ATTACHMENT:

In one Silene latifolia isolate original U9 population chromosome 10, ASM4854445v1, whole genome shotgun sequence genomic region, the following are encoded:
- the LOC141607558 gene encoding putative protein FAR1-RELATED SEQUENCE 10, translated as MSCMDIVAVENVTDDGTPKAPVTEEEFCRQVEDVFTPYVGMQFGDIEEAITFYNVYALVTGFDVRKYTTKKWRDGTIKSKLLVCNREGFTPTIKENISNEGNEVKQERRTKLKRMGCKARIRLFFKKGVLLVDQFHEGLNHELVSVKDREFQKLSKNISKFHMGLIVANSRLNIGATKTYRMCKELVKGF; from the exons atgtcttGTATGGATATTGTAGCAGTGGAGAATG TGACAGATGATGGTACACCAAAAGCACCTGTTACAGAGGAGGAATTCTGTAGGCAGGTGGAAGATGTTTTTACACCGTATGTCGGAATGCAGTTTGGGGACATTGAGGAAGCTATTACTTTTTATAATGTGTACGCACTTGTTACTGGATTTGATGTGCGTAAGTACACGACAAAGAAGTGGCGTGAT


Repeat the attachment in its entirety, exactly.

In one Silene latifolia isolate original U9 population chromosome 10, ASM4854445v1, whole genome shotgun sequence genomic region, the following are encoded:
- the LOC141607558 gene encoding putative protein FAR1-RELATED SEQUENCE 10, translated as MSCMDIVAVENVTDDGTPKAPVTEEEFCRQVEDVFTPYVGMQFGDIEEAITFYNVYALVTGFDVRKYTTKKWRDGTIKSKLLVCNREGFTPTIKENISNEGNEVKQERRTKLKRMGCKARIRLFFKKGVLLVDQFHEGLNHELVSVKDREFQKLSKNISKFHMGLIVANSRLNIGATKTYRMCKELVKGF; from the exons atgtcttGTATGGATATTGTAGCAGTGGAGAATG TGACAGATGATGGTACACCAAAAGCACCTGTTACAGAGGAGGAATTCTGTAGGCAGGTGGAAGATGTTTTTACACCGTATGTCGGAATGCAGTTTGGGGACATTGAGGAAGCTATTACTTTTTATAATGTGTACGCACTTGTTACTGGATTTGATGTGCGTAAGTACACGACAAAGAAGTGGCGTGAT